The Australian packaging giant announced last week the DOJ had halted the Hart-Scott-Rodino pre-merger waiting period. The decision by the US Government body effectively gives it the green light to proceed with its buyout of Alcan Packaging.
However, the US antitrust authority confirmed that it would continue its scrutiny of Alcan’s medical flexible business which is expected to take up to three months. During this period, the division will remain part of Rio Tinto. The business units consist of four sites with sales of around US$115m. The DOJ will deliver its verdict after making a “detailed review of the market”, confirmed Amcor.
“The decision by the U.S. Department of Justice allows closing to occur on all of the operations except Alcan’s Medical Flexibles operations in the US,” said a company statement.
This is not the first time competition concerns have been raised by regulatory authorities in the wake of the proposed US$2.025bn deal that Amcor tabled in August 2009 and Rio Tinto formally accepted in December.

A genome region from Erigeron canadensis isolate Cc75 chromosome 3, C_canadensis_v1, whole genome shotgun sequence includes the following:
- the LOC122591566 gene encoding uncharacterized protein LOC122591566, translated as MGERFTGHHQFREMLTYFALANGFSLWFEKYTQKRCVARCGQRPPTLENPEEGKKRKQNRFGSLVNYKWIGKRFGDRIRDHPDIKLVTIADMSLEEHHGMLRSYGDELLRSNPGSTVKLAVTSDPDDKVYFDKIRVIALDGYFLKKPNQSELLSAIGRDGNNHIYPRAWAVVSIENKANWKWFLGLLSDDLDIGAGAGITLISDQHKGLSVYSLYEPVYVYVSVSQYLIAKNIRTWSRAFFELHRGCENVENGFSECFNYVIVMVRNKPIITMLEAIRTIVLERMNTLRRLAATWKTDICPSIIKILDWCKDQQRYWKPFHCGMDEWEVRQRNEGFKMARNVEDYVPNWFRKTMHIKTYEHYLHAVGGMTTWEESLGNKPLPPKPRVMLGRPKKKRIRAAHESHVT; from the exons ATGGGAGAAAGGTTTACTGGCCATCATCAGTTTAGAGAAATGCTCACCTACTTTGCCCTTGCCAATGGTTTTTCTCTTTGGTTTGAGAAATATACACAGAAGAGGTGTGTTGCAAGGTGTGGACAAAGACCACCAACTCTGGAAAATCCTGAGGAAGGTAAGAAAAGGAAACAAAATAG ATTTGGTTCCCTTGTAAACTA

Last month the European Union also gave the go-ahead for the deal on condition Amcor off-loaded the “major part” of its pharmaceutical flexible packaging business in the region. The company has agreed divest its Tobepal plants in Spain - which have combined sales of approximately €110 million and are part of the Amcor Flexibles division.
Brussels said “competition concerns in the European market for flexible packaging used in the pharmaceutical sector” had surfaced as a result of its initial investigation into the takeover.
Amcor managing director and CEO, Ken MacKenzie hailed the US decision on December 29 saying: “Receiving this approval from the U.S. Department of Justice is another critical step toward closing the Alcan Packaging acquisition.”
Regulatory approvals have now been granted in Europe, United States, Australia, Canada, Russia, Turkey and Ukraine.